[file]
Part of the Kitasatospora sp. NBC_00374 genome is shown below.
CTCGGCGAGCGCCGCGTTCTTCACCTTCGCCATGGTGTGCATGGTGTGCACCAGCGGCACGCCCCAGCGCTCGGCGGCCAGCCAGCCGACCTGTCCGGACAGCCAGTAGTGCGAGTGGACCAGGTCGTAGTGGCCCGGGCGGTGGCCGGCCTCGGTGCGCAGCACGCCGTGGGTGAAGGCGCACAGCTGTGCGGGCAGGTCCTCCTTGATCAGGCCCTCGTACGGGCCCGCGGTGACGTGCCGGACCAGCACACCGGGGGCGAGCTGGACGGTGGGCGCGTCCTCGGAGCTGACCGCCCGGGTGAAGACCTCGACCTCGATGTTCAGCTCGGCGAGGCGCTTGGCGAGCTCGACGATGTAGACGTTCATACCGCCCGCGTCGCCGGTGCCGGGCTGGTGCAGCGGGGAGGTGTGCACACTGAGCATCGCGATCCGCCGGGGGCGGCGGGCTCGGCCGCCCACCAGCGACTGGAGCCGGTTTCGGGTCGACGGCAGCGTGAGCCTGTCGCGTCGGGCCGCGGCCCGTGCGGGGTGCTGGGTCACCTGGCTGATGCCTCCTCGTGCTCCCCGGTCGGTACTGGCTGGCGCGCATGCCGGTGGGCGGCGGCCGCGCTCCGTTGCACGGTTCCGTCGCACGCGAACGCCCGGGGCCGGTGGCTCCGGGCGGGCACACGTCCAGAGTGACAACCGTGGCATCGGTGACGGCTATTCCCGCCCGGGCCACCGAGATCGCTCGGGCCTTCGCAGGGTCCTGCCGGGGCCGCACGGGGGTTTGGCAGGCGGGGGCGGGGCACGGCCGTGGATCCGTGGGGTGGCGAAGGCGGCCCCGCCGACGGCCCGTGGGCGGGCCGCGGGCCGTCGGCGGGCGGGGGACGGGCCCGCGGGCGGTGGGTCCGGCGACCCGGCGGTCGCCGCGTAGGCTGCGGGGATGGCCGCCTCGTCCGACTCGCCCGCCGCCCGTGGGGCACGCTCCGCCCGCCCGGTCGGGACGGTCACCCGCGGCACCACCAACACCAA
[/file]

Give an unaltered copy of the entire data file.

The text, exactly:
Part of the Kitasatospora sp. NBC_00374 genome is shown below.
CTCGGCGAGCGCCGCGTTCTTCACCTTCGCCATGGTGTGCATGGTGTGCACCAGCGGCACGCCCCAGCGCTCGGCGGCCAGCCAGCCGACCTGTCCGGACAGCCAGTAGTGCGAGTGGACCAGGTCGTAGTGGCCCGGGCGGTGGCCGGCCTCGGTGCGCAGCACGCCGTGGGTGAAGGCGCACAGCTGTGCGGGCAGGTCCTCCTTGATCAGGCCCTCGTACGGGCCCGCGGTGACGTGCCGGACCAGCACACCGGGGGCGAGCTGGACGGTGGGCGCGTCCTCGGAGCTGACCGCCCGGGTGAAGACCTCGACCTCGATGTTCAGCTCGGCGAGGCGCTTGGCGAGCTCGACGATGTAGACGTTCATACCGCCCGCGTCGCCGGTGCCGGGCTGGTGCAGCGGGGAGGTGTGCACACTGAGCATCGCGATCCGCCGGGGGCGGCGGGCTCGGCCGCCCACCAGCGACTGGAGCCGGTTTCGGGTCGACGGCAGCGTGAGCCTGTCGCGTCGGGCCGCGGCCCGTGCGGGGTGCTGGGTCACCTGGCTGATGCCTCCTCGTGCTCCCCGGTCGGTACTGGCTGGCGCGCATGCCGGTGGGCGGCGGCCGCGCTCCGTTGCACGGTTCCGTCGCACGCGAACGCCCGGGGCCGGTGGCTCCGGGCGGGCACACGTCCAGAGTGACAACCGTGGCATCGGTGACGGCTATTCCCGCCCGGGCCACCGAGATCGCTCGGGCCTTCGCAGGGTCCTGCCGGGGCCGCACGGGGGTTTGGCAGGCGGGGGCGGGGCACGGCCGTGGATCCGTGGGGTGGCGAAGGCGGCCCCGCCGACGGCCCGTGGGCGGGCCGCGGGCCGTCGGCGGGCGGGGGACGGGCCCGCGGGCGGTGGGTCCGGCGACCCGGCGGTCGCCGCGTAGGCTGCGGGGATGGCCGCCTCGTCCGACTCGCCCGCCGCCCGTGGGGCACGCTCCGCCCGCCCGGTCGGGACGGTCACCCGCGGCACCACCAACACCAA